A new report from the Chartered Institute of Personnel and Development has found a surprising and disturbing trend with the recession. They say that there is a culture of “presenteeism” sweeping across Britain, as workers fear losing their jobs if they take time off to deal with illnesses.
The average number of sick days taken by workers – both in the public and private sectors – has dropped to 6.8 days this year from the 7.8 days it was, on average, before now.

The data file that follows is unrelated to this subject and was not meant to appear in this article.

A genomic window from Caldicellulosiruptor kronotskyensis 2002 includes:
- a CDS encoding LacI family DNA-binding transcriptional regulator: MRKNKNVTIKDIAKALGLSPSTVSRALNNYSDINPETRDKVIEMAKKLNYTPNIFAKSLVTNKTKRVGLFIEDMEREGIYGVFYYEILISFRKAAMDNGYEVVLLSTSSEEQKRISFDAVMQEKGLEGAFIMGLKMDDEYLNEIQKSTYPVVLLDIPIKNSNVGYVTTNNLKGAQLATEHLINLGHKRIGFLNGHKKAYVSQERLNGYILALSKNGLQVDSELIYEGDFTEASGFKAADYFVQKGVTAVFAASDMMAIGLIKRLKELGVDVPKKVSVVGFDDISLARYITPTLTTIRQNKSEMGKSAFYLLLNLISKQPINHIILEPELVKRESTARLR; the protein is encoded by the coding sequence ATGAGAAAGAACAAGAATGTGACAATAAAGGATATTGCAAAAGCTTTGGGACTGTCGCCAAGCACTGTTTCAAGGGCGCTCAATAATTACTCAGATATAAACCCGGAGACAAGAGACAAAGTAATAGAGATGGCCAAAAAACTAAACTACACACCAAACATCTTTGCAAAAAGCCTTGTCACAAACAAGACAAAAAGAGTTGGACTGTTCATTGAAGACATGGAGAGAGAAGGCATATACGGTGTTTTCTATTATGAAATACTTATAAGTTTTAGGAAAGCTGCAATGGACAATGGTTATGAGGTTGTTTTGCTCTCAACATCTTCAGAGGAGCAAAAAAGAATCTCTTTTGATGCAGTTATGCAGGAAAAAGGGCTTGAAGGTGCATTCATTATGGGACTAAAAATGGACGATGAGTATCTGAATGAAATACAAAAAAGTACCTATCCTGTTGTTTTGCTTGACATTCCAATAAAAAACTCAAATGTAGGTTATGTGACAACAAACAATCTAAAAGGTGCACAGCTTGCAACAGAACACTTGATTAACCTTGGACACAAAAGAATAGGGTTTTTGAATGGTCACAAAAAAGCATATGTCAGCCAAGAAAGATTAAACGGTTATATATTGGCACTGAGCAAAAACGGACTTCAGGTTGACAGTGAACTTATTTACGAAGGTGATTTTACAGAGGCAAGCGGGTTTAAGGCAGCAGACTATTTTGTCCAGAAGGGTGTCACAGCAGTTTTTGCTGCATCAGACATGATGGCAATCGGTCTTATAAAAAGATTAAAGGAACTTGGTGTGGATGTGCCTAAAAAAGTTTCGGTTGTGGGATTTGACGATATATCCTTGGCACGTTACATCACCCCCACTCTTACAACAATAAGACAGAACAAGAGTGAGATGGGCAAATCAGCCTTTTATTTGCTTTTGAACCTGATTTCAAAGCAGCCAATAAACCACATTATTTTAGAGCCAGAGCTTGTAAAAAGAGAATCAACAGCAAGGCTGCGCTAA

The report looked at 670 bosses in Britain. 50% of the bosses polled for the report said that they do look at the sick leave list when deciding where to make cuts.
Professor Cary Cooper, an organizational psychologist from the Lancaster University Management School, has said that these results are very worrying. Having done his own poll of 39,000 workers, he found that almost 30% have suffered from “sickness presenteeism.”
Obviously, coming into work when sick can have negative consequences for the workers and the office. It can cause others to become sick and spread illness. It also means that workers will be less effective than usual and could make “costly mistakes.” It also takes people longer to recover from illness when they don’t take the time off to do so.